Figure 3: FASN depletion reduces VEGF secretion and angiogenesis in CA1d cells. (A) ELISA-based analysis of VEGF in the supernatant from CA1d/vector control or FASN-deficient CA1d (CA1d/FASN shRNA#28) cells. Note that FASN knockdown results in a significant decrease in secreted VEGF. Data from one representative experiment are presented as mean ± SD; *p = 0.02. (B) Visualization of vascularization in tumors from control (vector) and FASN-depleted (FASN shRNA#28) xenografts by immunohistochemical staining for CD34. Note the reduced vasculature in FASN-deficient tumors compared with control tumors. (C) Quantification of one representative experiment as described in B. Results are presented as mean ± SD; **p < 0.001. (D) FASN overexpression increases VEGF secretion in non-transformed MCF10 cells. ELISA of VEGF in supernatant from MCF10 vector control or FASN over-expressing cells. Data from one representative experiment are presented as mean ± SD; **p < 0.001.
Taken together, these findings are consistent with a mechanistic scenario in which, in the absence of FASN-catalyzed endogenous lipogenesis, breast epithelial cells might not retain sufficient cellular plasticity and will revert from an invasive phenotype to a dormant-like, quiescent state. To confirm that loss of FASN-driven exacerbated FA biogenesis irreversibly re-orientates tumor cells to a stable and permanent commitment to differentiation, we excised tumor tissues from CA1d and CA1D/FASN shRNA#28-injected animals (Figure 2) and serially transplanted them into mammary fat pats of athymic nude mice (Figure 4A). As anticipated, tumor-derived cells from CA1d control lesions generated fast growing tumors (Figure 4B, 4C), whereas tumor-derived cells from FASN-depleted lesions continued to form very small, slowly growing lesions that remained dormant for more than 30 days after injection (Figure 4B, 4B; Figure S4C, S4D). The histology of the tumors derived from transplanted cells was similar to that detected in the original tumors (Figure 4D). Consequently, CA1d control tumors displayed both highly invasive and proliferative phenotypes, while FASN-depleted tumors presented low-grade lesions with cells lining duct-like structures resembling the morphology of normal mammary gland (Figure 4D).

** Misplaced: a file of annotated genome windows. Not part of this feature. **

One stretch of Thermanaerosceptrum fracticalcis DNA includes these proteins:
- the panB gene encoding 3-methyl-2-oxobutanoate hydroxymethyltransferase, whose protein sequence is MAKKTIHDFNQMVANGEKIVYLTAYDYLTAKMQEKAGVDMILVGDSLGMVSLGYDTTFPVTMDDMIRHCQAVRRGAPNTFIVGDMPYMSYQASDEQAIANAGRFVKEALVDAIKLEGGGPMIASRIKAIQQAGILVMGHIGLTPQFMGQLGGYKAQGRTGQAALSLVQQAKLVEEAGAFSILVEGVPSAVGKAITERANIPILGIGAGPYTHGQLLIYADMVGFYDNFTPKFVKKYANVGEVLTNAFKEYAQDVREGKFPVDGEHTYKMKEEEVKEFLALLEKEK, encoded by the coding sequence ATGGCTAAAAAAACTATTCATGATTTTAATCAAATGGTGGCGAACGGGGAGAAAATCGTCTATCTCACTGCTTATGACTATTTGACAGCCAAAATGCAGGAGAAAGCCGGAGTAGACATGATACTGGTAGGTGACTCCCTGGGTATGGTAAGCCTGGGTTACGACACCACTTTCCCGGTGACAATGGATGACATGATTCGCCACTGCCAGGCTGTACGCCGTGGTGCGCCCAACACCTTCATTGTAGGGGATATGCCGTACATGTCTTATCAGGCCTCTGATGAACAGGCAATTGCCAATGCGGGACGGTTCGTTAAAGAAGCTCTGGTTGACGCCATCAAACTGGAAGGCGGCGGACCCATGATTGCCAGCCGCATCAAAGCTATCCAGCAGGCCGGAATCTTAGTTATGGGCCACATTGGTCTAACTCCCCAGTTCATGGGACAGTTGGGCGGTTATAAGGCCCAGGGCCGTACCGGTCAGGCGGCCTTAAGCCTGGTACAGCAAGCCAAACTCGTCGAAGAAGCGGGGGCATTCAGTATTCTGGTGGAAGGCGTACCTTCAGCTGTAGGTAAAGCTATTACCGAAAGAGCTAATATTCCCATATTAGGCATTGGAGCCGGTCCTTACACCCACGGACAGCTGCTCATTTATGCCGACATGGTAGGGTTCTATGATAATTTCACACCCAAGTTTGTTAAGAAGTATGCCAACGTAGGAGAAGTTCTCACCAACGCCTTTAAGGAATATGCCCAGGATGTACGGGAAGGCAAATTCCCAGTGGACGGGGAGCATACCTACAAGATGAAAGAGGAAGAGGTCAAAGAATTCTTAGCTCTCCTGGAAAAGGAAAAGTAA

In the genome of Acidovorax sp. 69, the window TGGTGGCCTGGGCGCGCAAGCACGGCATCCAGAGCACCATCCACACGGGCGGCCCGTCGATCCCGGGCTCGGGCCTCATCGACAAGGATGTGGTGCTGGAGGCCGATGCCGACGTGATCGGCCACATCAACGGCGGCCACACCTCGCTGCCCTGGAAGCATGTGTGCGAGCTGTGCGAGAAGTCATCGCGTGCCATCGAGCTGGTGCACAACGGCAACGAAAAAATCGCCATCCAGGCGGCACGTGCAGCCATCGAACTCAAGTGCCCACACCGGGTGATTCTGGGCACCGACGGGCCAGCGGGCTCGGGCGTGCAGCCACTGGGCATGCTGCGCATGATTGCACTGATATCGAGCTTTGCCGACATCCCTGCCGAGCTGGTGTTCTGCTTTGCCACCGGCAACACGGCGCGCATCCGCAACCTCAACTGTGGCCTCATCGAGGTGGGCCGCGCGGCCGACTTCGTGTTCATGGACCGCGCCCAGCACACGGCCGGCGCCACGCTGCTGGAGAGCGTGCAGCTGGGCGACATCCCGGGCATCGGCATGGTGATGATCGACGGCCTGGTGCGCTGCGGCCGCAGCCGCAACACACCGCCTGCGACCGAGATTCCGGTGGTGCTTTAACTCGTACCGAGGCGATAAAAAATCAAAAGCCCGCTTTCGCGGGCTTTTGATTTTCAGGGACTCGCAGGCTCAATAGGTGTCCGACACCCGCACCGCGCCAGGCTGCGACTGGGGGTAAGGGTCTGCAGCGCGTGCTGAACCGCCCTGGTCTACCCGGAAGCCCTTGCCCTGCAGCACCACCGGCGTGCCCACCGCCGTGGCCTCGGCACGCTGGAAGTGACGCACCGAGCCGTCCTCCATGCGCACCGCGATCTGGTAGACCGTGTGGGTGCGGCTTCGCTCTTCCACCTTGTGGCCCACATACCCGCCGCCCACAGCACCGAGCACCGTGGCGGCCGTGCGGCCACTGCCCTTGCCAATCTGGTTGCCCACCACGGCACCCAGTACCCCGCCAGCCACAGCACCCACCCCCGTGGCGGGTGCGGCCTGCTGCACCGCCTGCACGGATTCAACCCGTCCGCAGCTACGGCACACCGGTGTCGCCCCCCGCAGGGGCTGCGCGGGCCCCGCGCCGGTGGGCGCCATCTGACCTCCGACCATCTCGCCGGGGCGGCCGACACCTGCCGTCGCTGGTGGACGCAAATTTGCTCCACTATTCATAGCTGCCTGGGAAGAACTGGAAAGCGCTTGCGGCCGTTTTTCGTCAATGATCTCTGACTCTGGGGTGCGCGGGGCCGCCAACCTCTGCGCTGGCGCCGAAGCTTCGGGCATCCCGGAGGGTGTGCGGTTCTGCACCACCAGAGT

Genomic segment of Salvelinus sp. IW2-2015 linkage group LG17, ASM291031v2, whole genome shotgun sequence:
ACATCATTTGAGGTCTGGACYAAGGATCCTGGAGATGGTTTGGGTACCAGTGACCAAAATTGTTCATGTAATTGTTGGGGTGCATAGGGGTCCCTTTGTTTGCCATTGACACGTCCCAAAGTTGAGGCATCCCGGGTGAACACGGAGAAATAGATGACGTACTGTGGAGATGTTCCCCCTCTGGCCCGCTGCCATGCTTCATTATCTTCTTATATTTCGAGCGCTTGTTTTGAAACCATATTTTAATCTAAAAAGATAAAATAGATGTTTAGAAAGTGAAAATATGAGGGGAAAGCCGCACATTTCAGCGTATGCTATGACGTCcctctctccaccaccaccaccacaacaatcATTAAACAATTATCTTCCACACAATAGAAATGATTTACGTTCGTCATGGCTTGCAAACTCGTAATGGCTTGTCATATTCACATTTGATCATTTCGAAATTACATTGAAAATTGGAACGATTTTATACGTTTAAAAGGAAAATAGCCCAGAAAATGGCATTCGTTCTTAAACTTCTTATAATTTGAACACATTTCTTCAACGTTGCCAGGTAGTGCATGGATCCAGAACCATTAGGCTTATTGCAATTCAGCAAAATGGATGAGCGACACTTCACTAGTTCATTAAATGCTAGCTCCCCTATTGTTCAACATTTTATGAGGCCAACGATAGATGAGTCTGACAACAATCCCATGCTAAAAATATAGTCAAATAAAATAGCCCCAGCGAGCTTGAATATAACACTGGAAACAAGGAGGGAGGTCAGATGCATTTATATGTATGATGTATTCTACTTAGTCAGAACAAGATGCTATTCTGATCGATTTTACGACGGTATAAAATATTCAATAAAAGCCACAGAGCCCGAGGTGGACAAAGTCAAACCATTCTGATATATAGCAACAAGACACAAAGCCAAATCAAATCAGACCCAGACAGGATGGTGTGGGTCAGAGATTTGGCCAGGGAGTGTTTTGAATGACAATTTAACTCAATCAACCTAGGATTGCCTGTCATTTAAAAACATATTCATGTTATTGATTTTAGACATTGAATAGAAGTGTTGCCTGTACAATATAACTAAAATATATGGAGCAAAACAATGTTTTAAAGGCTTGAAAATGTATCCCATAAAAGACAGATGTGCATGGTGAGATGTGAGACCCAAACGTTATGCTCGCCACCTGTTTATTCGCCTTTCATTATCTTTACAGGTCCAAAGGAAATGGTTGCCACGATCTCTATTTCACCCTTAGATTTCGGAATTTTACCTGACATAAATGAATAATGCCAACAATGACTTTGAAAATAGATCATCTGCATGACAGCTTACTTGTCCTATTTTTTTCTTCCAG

Figure 4: FASN depletion promotes a dormant-like phenotype as tumor-derived FASN-negative cells maintain a non-malignant phenotype after a second passage in vivo. (A) Schematic representation of the experimental protocol to obtain second passage tumors. Control (CA1d/vector control) and FASN-depleted (CA1d/FASN shRNA #28) tumor-derived cells harvested from the first generation transplanted tumors after 7 weeks, were grown in culture, and xenografted to form second transplant-generation tumors. (B) Second generation, FASN-negative tumor-derived cells are growth impaired. Orthotropic model of tumor outgrowth of the second transplant generation of empty vector control (CA1d/vector control) and FASN-depleted CA1d tumor-derived cells (CA1d/FASN shRNA#28) measured over 60 days. Data from one representative experiment are presented as mean ± SD. (C) Graph showing the distribution of tumor sizes of second-generation tumors in control and FASN-depleted cells 14, 21, and 28 days post injection. Results from one representative experiment are presented as mean ± SD (n = 10). (D) Histology (H&E stain) of second passage tumors derived from control (CA1d/vector control) and FASN-negative (CA1d/FASN shRNA# 28) tumor-derived cells. Note that the FASN-negative cells maintain their non-malignant phenotype, presenting nearly normal looking ducts in contrast to the highly aggressive tumor in the control group.
FASN signaling regulates subcellular structure proteins that demarcate the epithelial or mesenchymal identify of breast epithelial cells